Trapani inside and out
From Erice to Marsala, via Trapani: Sicily's recently reborn coastal city.
This exploration of the northwest coast of Sicily gets off to a flying start, aboard the funicular train which, transports passengers from Trapani to the top of Mount Eryx and the town of Erice.
As the train makes its ascent towards this charming medieval town, passengers are treated to phenomenal views of the whole province of Trapani; the area's immense salt marshes shrinking into little more than a small pink-colored stain on the surface of the intense blue sea, which, at this stage, is some 750 meters below.
Castles and churches
On your arrival in Erice, where even on the hottest days of the year the air still feels wonderfully cool, you'll be greeted by a magnificent view of the mountains surrounding the Bay of San Vito Lo Capo, and the promontory from where, on clear days, the coasts of both Sardinia and Tunisia can be seen.
Erice has two castles, Castello Pepoli and Castello Venere, the latter built on the site of an Ancient Greek temple dedicated to the pagan goddess of love
Then there are the churches: Erice has more than 70: too many to mention here but a joy to discover one by one, as you wander through the maze of little lanes and alleyways which characterize the town.
The city of two seas
Lying directly beneath Erice, Trapani was built on a promontory lapped by the sea on both sides, and is often referred to as the "city of two seas".
Life in the city still rotates around the port, from where boats heading to the nearby Egadi Islands depart. In 2005, Trapani was chosen to host one of the European legs of the America's Cup. Since then, Trapani has been the subject of an impressive renaissance, which has included the restoration of dozens of patrician town houses in the historic center.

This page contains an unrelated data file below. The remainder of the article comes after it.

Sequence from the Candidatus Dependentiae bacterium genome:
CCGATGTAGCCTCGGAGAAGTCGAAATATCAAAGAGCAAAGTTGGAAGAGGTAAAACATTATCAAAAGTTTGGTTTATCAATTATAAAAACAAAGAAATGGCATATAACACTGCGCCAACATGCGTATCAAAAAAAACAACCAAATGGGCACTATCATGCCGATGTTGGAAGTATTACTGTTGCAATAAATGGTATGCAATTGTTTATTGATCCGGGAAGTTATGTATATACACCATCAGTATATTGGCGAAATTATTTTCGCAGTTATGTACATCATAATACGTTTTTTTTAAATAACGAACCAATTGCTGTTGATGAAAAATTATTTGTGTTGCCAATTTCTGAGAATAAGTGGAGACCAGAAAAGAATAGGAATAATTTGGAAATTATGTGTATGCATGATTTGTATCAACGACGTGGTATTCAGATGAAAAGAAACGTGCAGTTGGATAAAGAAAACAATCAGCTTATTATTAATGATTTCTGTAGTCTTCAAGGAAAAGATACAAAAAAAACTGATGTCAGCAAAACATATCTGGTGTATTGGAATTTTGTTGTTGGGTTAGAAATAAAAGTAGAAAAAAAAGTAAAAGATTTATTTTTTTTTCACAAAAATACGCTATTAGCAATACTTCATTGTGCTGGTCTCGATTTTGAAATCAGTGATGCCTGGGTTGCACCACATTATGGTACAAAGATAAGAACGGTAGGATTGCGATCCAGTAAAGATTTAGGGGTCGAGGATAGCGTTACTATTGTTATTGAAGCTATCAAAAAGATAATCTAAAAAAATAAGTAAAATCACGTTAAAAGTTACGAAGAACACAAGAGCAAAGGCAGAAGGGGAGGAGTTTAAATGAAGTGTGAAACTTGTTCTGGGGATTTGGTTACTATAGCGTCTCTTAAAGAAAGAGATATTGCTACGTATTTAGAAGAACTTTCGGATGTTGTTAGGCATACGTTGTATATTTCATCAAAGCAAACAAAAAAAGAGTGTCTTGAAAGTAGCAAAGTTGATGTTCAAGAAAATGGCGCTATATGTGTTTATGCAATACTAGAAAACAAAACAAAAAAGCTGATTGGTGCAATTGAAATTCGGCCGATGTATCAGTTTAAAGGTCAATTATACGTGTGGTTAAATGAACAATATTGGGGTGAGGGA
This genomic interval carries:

Trapani's Torre di Ligny, built in the late 17th century as a coastal defense tower, now provides the seat for the city's Museum of Pre-historic and Marine Archeology. In the summer, the rocks around the tower function as popular urban beach.
Pop into Trapani's Chiesa del Purgatorio to see the Gruppo Sacro dei Misteri: the twenty beautiful wooden statues which are paraded through the streets of the city each Good Friday
Salt and wine
Not far from Trapani, on the road to Marsala, we come to the Paceco salt plains. Here, the great expanses of pink salt form a candy-colored lunar landscape, inhabited by colonies of flamingos and dotted with the windmills used to grind the salt.
Marsala is most famous for its fortified wine and for having been the landing site of Garibaldi's "thousand men" in 1860.The arrival of this small army on Sicilian soil marked the fall of the Kingdom of the Two Sicilies and the start of a process which was to conclude with the Unification of Italy.
Marsala's Tapestry Museum contains eight 16th century tapestries of Flemish origin, depicting scenes such as the Capture of Jerusalem and the war fought between Titus and the Jews in 66-67 A.D.
Hotels in the area
From € 80.00
Mazara del Vallo
From € 116.00
Mazara del Vallo
San Vito Lo Capo
From € 48.00
From € 98.00